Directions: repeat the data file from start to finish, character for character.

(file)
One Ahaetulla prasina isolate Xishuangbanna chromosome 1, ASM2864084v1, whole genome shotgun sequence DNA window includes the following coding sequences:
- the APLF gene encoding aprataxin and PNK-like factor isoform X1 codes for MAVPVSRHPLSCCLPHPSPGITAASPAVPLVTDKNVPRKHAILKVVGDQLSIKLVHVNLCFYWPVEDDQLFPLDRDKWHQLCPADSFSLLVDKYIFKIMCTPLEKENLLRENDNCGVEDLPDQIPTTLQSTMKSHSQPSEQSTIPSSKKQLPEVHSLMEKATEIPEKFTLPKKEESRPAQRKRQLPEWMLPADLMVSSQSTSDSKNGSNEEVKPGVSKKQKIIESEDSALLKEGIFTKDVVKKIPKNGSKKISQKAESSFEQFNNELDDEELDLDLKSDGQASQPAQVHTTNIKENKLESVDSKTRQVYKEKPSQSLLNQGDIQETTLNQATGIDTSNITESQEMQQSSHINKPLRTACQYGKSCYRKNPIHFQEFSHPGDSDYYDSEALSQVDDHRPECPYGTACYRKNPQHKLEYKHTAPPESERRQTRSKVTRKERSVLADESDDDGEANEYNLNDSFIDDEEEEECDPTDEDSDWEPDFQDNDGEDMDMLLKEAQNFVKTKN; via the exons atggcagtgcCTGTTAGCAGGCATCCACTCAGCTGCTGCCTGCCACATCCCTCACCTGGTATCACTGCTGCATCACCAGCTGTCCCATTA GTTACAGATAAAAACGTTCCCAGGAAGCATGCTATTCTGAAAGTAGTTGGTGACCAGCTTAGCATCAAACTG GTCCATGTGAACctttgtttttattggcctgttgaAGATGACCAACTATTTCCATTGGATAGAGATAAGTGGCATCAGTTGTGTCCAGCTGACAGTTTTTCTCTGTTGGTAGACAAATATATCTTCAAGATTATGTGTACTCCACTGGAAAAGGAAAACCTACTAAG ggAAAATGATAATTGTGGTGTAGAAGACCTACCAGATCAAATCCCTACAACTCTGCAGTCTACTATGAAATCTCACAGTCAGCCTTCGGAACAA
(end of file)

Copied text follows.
One Ahaetulla prasina isolate Xishuangbanna chromosome 1, ASM2864084v1, whole genome shotgun sequence DNA window includes the following coding sequences:
- the APLF gene encoding aprataxin and PNK-like factor isoform X1 codes for MAVPVSRHPLSCCLPHPSPGITAASPAVPLVTDKNVPRKHAILKVVGDQLSIKLVHVNLCFYWPVEDDQLFPLDRDKWHQLCPADSFSLLVDKYIFKIMCTPLEKENLLRENDNCGVEDLPDQIPTTLQSTMKSHSQPSEQSTIPSSKKQLPEVHSLMEKATEIPEKFTLPKKEESRPAQRKRQLPEWMLPADLMVSSQSTSDSKNGSNEEVKPGVSKKQKIIESEDSALLKEGIFTKDVVKKIPKNGSKKISQKAESSFEQFNNELDDEELDLDLKSDGQASQPAQVHTTNIKENKLESVDSKTRQVYKEKPSQSLLNQGDIQETTLNQATGIDTSNITESQEMQQSSHINKPLRTACQYGKSCYRKNPIHFQEFSHPGDSDYYDSEALSQVDDHRPECPYGTACYRKNPQHKLEYKHTAPPESERRQTRSKVTRKERSVLADESDDDGEANEYNLNDSFIDDEEEEECDPTDEDSDWEPDFQDNDGEDMDMLLKEAQNFVKTKN; via the exons atggcagtgcCTGTTAGCAGGCATCCACTCAGCTGCTGCCTGCCACATCCCTCACCTGGTATCACTGCTGCATCACCAGCTGTCCCATTA GTTACAGATAAAAACGTTCCCAGGAAGCATGCTATTCTGAAAGTAGTTGGTGACCAGCTTAGCATCAAACTG GTCCATGTGAACctttgtttttattggcctgttgaAGATGACCAACTATTTCCATTGGATAGAGATAAGTGGCATCAGTTGTGTCCAGCTGACAGTTTTTCTCTGTTGGTAGACAAATATATCTTCAAGATTATGTGTACTCCACTGGAAAAGGAAAACCTACTAAG ggAAAATGATAATTGTGGTGTAGAAGACCTACCAGATCAAATCCCTACAACTCTGCAGTCTACTATGAAATCTCACAGTCAGCCTTCGGAACAA